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Trump Calls to Allow Russia to Join G7, Moscow Responds With Skepticism

Susan Walsh / AP / TASS

U.S. President Donald Trump said on Tuesday it would be appropriate to let Russia join the G7 group of advanced industrialized countries.

Speaking to reporters at the White House, Trump noted his Democratic predecessor, Barack Obama, had wanted Russia out of what used to be the G8 "because Putin outsmarted him."

"But I think it's much more appropriate to have Russia in. It should be the G8 because a lot of the things we talk about have to do with Russia," Trump said.

"I think to say that without any conditions Russia can return to the table would be signing off the weakness of the G7,” French President Emmanuel Macron told the French presidential press following Trump's remarks.

"It would be a strategic error for us and the consecration of this age of impunity.”

Macron said the Ukraine crisis had to be resolved before Russia could return to the fold even if it remained vital to continue discussing international crises with Moscow. The conflict between Ukrainian troops and Russian-backed forces in eastern Ukraine has killed more than 13,000 people since it broke out five years ago.

Foreign Ministry spokeswoman Maria Zakharova said Russia would need to receive a formal, tangible proposal before considering a return to the group.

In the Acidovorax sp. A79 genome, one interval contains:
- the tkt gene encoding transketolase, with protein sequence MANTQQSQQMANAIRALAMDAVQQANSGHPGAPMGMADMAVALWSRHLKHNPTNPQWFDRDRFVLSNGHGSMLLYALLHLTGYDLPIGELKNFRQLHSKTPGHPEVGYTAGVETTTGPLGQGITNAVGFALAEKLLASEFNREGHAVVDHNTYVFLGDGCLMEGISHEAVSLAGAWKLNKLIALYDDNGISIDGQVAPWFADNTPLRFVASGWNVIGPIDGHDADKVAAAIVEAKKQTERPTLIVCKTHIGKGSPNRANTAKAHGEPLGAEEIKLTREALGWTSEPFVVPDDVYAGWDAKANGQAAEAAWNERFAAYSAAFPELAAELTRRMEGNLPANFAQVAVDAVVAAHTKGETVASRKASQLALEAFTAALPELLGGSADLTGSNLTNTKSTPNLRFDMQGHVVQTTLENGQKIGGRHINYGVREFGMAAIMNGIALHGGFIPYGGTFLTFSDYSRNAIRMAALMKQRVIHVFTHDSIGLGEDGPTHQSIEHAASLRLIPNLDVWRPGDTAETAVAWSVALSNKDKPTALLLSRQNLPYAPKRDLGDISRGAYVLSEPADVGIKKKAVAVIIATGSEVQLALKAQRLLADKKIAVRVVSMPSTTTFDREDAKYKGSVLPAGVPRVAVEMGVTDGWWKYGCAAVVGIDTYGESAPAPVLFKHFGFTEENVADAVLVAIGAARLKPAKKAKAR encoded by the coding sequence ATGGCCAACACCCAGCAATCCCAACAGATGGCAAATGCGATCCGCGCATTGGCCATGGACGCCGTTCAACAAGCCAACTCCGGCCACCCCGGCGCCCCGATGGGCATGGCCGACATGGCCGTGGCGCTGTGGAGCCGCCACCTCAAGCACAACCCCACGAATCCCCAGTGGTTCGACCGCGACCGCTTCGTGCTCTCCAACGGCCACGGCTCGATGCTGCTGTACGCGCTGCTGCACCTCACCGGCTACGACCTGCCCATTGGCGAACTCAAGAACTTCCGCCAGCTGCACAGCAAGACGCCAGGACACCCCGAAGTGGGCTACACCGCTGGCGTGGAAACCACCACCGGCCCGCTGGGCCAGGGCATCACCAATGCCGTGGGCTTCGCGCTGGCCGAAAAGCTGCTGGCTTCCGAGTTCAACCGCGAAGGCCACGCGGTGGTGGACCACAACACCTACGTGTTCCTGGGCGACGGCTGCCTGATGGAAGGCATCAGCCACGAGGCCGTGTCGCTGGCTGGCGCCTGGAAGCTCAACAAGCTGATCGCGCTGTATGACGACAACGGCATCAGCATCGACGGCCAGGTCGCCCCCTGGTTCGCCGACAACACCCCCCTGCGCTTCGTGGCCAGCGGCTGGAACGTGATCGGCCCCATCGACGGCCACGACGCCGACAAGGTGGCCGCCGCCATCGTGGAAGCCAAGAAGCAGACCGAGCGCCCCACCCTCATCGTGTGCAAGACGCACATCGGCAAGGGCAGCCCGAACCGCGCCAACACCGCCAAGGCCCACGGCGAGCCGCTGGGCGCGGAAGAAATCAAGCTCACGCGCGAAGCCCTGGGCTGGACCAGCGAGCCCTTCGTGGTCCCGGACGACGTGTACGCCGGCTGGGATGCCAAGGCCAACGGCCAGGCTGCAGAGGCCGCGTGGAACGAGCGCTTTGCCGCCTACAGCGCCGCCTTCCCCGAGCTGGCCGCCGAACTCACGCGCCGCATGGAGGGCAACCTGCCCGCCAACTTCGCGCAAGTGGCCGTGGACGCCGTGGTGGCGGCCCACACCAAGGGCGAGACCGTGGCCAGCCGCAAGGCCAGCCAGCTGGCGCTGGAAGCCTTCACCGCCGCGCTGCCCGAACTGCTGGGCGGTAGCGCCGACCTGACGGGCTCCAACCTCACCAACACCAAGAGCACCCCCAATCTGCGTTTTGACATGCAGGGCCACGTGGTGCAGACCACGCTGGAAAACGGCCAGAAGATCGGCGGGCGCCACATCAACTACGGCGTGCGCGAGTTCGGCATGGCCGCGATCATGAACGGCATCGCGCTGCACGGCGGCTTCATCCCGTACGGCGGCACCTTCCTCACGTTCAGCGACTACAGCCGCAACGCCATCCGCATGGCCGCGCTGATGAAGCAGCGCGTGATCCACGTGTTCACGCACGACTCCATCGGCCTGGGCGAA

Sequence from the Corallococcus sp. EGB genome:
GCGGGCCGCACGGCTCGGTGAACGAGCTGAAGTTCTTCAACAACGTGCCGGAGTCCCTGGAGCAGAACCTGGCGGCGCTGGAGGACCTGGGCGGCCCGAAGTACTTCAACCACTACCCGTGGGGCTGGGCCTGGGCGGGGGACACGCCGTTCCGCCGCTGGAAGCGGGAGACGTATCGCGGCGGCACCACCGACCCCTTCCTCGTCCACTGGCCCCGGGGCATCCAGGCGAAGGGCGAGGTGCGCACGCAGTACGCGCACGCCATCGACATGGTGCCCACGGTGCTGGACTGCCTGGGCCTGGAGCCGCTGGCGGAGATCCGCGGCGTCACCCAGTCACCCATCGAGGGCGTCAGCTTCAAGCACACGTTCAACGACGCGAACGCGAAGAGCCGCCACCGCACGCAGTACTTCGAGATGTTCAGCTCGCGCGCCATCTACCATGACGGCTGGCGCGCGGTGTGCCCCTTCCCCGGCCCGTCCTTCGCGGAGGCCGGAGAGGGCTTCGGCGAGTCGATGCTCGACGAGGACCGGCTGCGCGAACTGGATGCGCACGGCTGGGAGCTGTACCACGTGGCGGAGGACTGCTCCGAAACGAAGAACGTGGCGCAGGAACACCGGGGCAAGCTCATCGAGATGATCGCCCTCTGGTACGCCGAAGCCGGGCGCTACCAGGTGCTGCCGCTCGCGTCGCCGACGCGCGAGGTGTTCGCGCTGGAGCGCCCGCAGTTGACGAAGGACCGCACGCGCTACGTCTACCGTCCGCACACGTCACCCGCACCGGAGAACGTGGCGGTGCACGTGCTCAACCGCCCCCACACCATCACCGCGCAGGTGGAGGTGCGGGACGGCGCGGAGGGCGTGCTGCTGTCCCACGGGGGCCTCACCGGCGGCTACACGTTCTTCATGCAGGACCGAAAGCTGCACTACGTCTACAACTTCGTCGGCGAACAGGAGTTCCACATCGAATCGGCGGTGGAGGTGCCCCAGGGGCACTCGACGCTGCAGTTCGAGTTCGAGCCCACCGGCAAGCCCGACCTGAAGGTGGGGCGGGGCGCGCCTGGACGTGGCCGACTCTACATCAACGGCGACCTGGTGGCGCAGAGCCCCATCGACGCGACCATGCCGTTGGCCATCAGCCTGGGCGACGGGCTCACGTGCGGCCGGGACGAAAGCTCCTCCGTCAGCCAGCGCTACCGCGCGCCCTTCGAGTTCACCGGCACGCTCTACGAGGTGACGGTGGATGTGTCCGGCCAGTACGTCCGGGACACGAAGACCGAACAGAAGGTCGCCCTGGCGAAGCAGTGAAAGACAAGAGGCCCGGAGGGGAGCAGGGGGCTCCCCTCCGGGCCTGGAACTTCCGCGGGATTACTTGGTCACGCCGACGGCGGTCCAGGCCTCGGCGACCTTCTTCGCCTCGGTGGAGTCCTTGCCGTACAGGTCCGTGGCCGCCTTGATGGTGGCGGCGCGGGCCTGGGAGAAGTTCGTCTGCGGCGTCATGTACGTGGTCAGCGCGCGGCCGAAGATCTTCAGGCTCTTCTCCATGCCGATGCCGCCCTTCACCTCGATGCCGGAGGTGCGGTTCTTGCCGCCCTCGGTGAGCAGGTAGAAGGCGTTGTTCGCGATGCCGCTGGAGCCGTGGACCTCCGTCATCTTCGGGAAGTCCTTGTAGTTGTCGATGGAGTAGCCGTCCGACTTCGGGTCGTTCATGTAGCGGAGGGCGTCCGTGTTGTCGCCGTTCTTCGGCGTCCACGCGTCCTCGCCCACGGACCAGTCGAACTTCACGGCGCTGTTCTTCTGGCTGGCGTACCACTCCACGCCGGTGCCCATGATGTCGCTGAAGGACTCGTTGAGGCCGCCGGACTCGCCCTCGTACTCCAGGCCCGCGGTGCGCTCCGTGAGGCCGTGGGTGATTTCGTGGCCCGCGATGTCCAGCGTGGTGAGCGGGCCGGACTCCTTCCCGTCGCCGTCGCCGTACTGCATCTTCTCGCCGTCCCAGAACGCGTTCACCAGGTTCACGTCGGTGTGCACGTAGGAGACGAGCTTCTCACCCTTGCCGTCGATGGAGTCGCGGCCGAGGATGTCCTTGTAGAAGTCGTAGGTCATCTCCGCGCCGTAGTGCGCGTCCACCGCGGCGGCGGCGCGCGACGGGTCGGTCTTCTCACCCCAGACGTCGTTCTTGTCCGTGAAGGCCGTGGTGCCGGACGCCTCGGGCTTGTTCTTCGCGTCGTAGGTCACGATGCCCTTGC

"It is necessary to move the discussion of this topic from the sphere of public entertainment to the professional one if the Group of Seven wants to position itself as a serious format," Interfax quoted her as saying.

Senior Russian lawmaker Konstantin Kosachev balked at the idea of reviving the G8 and instead offered to include China and India into a G10.

“I think Russia’s return would make sense only if it’s possible to avoid the ‘seven against one’ trap,” Kosachev, the chairman of the international affairs committee in Russia’s upper house of parliament, wrote on Facebook.

Transforming the G7 into the G10, given the scale of China and India's economies and impacts on world politics, “would be a powerful phenomenon,” Kosachev wrote.

Russia was pushed out of the G8 in 2014 because of its annexation of Crimea from Ukraine.

It was not the first time Trump has floated the idea of Russia getting back together with the G7, which groups the United States, Germany, Japan, France, Britain, Italy and Canada.

In June 2018, Trump suggested Russia should attend a forthcoming G7 summit in Canada. A Kremlin spokesman seemed to reject the idea, saying Russia was focused on other formats.

Two days later, President Vladimir Putin said Russia did not choose the G7 and would be happy to host its members in Moscow.

Trump has periodically called for closer ties with Russia, although his administration’s policy has included strong sanctions against Moscow. 

Reuters contributed reporting to this article.

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